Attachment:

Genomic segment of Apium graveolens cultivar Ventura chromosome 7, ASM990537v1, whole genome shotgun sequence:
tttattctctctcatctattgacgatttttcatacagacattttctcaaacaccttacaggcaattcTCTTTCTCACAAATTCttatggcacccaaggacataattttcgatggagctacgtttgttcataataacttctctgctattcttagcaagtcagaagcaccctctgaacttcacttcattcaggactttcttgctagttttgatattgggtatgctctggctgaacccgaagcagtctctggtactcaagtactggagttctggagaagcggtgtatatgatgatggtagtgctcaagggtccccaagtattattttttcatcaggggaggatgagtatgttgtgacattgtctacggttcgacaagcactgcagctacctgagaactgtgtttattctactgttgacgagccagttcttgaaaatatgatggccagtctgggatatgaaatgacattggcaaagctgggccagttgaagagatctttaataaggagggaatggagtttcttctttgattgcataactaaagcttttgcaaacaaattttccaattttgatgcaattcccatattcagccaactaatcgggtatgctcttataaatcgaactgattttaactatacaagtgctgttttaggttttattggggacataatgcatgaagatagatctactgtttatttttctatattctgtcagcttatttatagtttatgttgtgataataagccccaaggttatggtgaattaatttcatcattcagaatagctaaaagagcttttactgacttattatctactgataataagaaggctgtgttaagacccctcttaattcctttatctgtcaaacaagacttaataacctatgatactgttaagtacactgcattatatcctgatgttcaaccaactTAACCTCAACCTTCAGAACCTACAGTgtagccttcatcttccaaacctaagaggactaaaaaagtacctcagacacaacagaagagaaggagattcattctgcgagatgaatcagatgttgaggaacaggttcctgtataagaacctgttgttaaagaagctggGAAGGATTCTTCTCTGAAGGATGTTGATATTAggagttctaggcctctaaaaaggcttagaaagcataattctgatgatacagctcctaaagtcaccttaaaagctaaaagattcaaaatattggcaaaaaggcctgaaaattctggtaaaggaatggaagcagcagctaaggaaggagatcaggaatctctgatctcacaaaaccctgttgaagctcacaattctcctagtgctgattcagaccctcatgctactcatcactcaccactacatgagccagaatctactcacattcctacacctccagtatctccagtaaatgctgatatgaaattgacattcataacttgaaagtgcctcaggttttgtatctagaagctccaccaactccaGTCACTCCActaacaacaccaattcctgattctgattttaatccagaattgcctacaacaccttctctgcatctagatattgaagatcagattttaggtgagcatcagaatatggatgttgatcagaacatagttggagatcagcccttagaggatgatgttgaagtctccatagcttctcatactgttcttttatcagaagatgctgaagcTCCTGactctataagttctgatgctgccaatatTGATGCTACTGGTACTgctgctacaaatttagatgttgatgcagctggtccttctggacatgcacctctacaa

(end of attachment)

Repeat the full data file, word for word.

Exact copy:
Genomic segment of Apium graveolens cultivar Ventura chromosome 7, ASM990537v1, whole genome shotgun sequence:
tttattctctctcatctattgacgatttttcatacagacattttctcaaacaccttacaggcaattcTCTTTCTCACAAATTCttatggcacccaaggacataattttcgatggagctacgtttgttcataataacttctctgctattcttagcaagtcagaagcaccctctgaacttcacttcattcaggactttcttgctagttttgatattgggtatgctctggctgaacccgaagcagtctctggtactcaagtactggagttctggagaagcggtgtatatgatgatggtagtgctcaagggtccccaagtattattttttcatcaggggaggatgagtatgttgtgacattgtctacggttcgacaagcactgcagctacctgagaactgtgtttattctactgttgacgagccagttcttgaaaatatgatggccagtctgggatatgaaatgacattggcaaagctgggccagttgaagagatctttaataaggagggaatggagtttcttctttgattgcataactaaagcttttgcaaacaaattttccaattttgatgcaattcccatattcagccaactaatcgggtatgctcttataaatcgaactgattttaactatacaagtgctgttttaggttttattggggacataatgcatgaagatagatctactgtttatttttctatattctgtcagcttatttatagtttatgttgtgataataagccccaaggttatggtgaattaatttcatcattcagaatagctaaaagagcttttactgacttattatctactgataataagaaggctgtgttaagacccctcttaattcctttatctgtcaaacaagacttaataacctatgatactgttaagtacactgcattatatcctgatgttcaaccaactTAACCTCAACCTTCAGAACCTACAGTgtagccttcatcttccaaacctaagaggactaaaaaagtacctcagacacaacagaagagaaggagattcattctgcgagatgaatcagatgttgaggaacaggttcctgtataagaacctgttgttaaagaagctggGAAGGATTCTTCTCTGAAGGATGTTGATATTAggagttctaggcctctaaaaaggcttagaaagcataattctgatgatacagctcctaaagtcaccttaaaagctaaaagattcaaaatattggcaaaaaggcctgaaaattctggtaaaggaatggaagcagcagctaaggaaggagatcaggaatctctgatctcacaaaaccctgttgaagctcacaattctcctagtgctgattcagaccctcatgctactcatcactcaccactacatgagccagaatctactcacattcctacacctccagtatctccagtaaatgctgatatgaaattgacattcataacttgaaagtgcctcaggttttgtatctagaagctccaccaactccaGTCACTCCActaacaacaccaattcctgattctgattttaatccagaattgcctacaacaccttctctgcatctagatattgaagatcagattttaggtgagcatcagaatatggatgttgatcagaacatagttggagatcagcccttagaggatgatgttgaagtctccatagcttctcatactgttcttttatcagaagatgctgaagcTCCTGactctataagttctgatgctgccaatatTGATGCTACTGGTACTgctgctacaaatttagatgttgatgcagctggtccttctggacatgcacctctacaa